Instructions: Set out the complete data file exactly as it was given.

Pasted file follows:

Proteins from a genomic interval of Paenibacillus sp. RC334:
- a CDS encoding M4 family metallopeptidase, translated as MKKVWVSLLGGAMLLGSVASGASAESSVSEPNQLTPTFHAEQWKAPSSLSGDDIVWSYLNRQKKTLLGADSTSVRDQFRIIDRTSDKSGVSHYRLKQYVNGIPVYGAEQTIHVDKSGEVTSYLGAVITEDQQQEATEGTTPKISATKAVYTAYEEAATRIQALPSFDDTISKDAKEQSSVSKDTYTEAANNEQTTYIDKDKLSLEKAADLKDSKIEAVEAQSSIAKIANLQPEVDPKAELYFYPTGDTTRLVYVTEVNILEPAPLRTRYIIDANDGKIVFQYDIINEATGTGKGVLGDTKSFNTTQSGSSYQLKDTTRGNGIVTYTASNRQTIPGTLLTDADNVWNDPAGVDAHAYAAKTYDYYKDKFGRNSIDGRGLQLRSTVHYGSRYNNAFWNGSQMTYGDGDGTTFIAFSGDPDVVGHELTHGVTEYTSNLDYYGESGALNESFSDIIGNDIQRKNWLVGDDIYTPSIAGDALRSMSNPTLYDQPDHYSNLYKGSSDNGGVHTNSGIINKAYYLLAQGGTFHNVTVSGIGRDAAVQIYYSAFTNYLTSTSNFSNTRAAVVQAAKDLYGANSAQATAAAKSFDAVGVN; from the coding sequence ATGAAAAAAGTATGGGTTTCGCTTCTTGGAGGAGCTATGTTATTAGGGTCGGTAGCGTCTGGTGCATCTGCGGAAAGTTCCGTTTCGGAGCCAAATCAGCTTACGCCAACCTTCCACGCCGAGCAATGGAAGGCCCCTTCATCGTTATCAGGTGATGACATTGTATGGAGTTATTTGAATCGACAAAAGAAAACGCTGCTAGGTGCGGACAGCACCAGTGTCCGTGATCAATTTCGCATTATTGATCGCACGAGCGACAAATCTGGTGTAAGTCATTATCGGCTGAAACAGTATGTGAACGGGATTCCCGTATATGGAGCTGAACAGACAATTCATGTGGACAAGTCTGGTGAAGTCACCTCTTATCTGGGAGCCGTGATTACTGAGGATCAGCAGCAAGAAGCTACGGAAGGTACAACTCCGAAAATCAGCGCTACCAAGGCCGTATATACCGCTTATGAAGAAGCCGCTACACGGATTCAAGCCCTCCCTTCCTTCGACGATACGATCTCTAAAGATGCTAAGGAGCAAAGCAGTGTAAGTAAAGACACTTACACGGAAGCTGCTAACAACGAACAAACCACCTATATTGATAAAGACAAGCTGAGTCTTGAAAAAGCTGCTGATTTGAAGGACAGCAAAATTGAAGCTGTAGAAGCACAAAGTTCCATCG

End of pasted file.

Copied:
Proteins from a genomic interval of Paenibacillus sp. RC334:
- a CDS encoding M4 family metallopeptidase, translated as MKKVWVSLLGGAMLLGSVASGASAESSVSEPNQLTPTFHAEQWKAPSSLSGDDIVWSYLNRQKKTLLGADSTSVRDQFRIIDRTSDKSGVSHYRLKQYVNGIPVYGAEQTIHVDKSGEVTSYLGAVITEDQQQEATEGTTPKISATKAVYTAYEEAATRIQALPSFDDTISKDAKEQSSVSKDTYTEAANNEQTTYIDKDKLSLEKAADLKDSKIEAVEAQSSIAKIANLQPEVDPKAELYFYPTGDTTRLVYVTEVNILEPAPLRTRYIIDANDGKIVFQYDIINEATGTGKGVLGDTKSFNTTQSGSSYQLKDTTRGNGIVTYTASNRQTIPGTLLTDADNVWNDPAGVDAHAYAAKTYDYYKDKFGRNSIDGRGLQLRSTVHYGSRYNNAFWNGSQMTYGDGDGTTFIAFSGDPDVVGHELTHGVTEYTSNLDYYGESGALNESFSDIIGNDIQRKNWLVGDDIYTPSIAGDALRSMSNPTLYDQPDHYSNLYKGSSDNGGVHTNSGIINKAYYLLAQGGTFHNVTVSGIGRDAAVQIYYSAFTNYLTSTSNFSNTRAAVVQAAKDLYGANSAQATAAAKSFDAVGVN; from the coding sequence ATGAAAAAAGTATGGGTTTCGCTTCTTGGAGGAGCTATGTTATTAGGGTCGGTAGCGTCTGGTGCATCTGCGGAAAGTTCCGTTTCGGAGCCAAATCAGCTTACGCCAACCTTCCACGCCGAGCAATGGAAGGCCCCTTCATCGTTATCAGGTGATGACATTGTATGGAGTTATTTGAATCGACAAAAGAAAACGCTGCTAGGTGCGGACAGCACCAGTGTCCGTGATCAATTTCGCATTATTGATCGCACGAGCGACAAATCTGGTGTAAGTCATTATCGGCTGAAACAGTATGTGAACGGGATTCCCGTATATGGAGCTGAACAGACAATTCATGTGGACAAGTCTGGTGAAGTCACCTCTTATCTGGGAGCCGTGATTACTGAGGATCAGCAGCAAGAAGCTACGGAAGGTACAACTCCGAAAATCAGCGCTACCAAGGCCGTATATACCGCTTATGAAGAAGCCGCTACACGGATTCAAGCCCTCCCTTCCTTCGACGATACGATCTCTAAAGATGCTAAGGAGCAAAGCAGTGTAAGTAAAGACACTTACACGGAAGCTGCTAACAACGAACAAACCACCTATATTGATAAAGACAAGCTGAGTCTTGAAAAAGCTGCTGATTTGAAGGACAGCAAAATTGAAGCTGTAGAAGCACAAAGTTCCATCG